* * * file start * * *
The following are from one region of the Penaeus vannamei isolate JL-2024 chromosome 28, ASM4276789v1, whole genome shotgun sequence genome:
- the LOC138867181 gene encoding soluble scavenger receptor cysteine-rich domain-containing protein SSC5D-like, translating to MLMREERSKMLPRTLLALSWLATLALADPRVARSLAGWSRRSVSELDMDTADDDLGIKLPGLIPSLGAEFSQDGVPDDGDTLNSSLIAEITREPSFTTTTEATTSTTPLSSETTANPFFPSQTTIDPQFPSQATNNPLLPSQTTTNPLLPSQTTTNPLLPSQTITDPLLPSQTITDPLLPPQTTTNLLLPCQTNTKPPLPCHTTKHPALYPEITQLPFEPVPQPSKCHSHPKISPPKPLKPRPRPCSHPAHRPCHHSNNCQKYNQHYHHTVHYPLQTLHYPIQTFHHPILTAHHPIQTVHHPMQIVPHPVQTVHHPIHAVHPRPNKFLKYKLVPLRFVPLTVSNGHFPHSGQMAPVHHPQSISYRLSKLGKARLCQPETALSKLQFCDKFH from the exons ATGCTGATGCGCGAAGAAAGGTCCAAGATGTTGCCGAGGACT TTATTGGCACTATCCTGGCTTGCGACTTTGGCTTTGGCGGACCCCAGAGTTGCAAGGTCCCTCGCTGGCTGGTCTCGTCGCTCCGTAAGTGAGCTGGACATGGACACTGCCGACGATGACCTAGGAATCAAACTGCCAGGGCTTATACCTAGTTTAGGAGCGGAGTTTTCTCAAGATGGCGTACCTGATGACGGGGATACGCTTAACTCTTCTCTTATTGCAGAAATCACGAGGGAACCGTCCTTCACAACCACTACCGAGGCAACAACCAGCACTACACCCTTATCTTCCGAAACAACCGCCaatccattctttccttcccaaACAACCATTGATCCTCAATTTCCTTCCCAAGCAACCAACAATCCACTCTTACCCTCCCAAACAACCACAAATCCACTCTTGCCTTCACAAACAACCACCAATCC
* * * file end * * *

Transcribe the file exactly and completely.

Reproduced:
The following are from one region of the Penaeus vannamei isolate JL-2024 chromosome 28, ASM4276789v1, whole genome shotgun sequence genome:
- the LOC138867181 gene encoding soluble scavenger receptor cysteine-rich domain-containing protein SSC5D-like, translating to MLMREERSKMLPRTLLALSWLATLALADPRVARSLAGWSRRSVSELDMDTADDDLGIKLPGLIPSLGAEFSQDGVPDDGDTLNSSLIAEITREPSFTTTTEATTSTTPLSSETTANPFFPSQTTIDPQFPSQATNNPLLPSQTTTNPLLPSQTTTNPLLPSQTITDPLLPSQTITDPLLPPQTTTNLLLPCQTNTKPPLPCHTTKHPALYPEITQLPFEPVPQPSKCHSHPKISPPKPLKPRPRPCSHPAHRPCHHSNNCQKYNQHYHHTVHYPLQTLHYPIQTFHHPILTAHHPIQTVHHPMQIVPHPVQTVHHPIHAVHPRPNKFLKYKLVPLRFVPLTVSNGHFPHSGQMAPVHHPQSISYRLSKLGKARLCQPETALSKLQFCDKFH from the exons ATGCTGATGCGCGAAGAAAGGTCCAAGATGTTGCCGAGGACT TTATTGGCACTATCCTGGCTTGCGACTTTGGCTTTGGCGGACCCCAGAGTTGCAAGGTCCCTCGCTGGCTGGTCTCGTCGCTCCGTAAGTGAGCTGGACATGGACACTGCCGACGATGACCTAGGAATCAAACTGCCAGGGCTTATACCTAGTTTAGGAGCGGAGTTTTCTCAAGATGGCGTACCTGATGACGGGGATACGCTTAACTCTTCTCTTATTGCAGAAATCACGAGGGAACCGTCCTTCACAACCACTACCGAGGCAACAACCAGCACTACACCCTTATCTTCCGAAACAACCGCCaatccattctttccttcccaaACAACCATTGATCCTCAATTTCCTTCCCAAGCAACCAACAATCCACTCTTACCCTCCCAAACAACCACAAATCCACTCTTGCCTTCACAAACAACCACCAATCC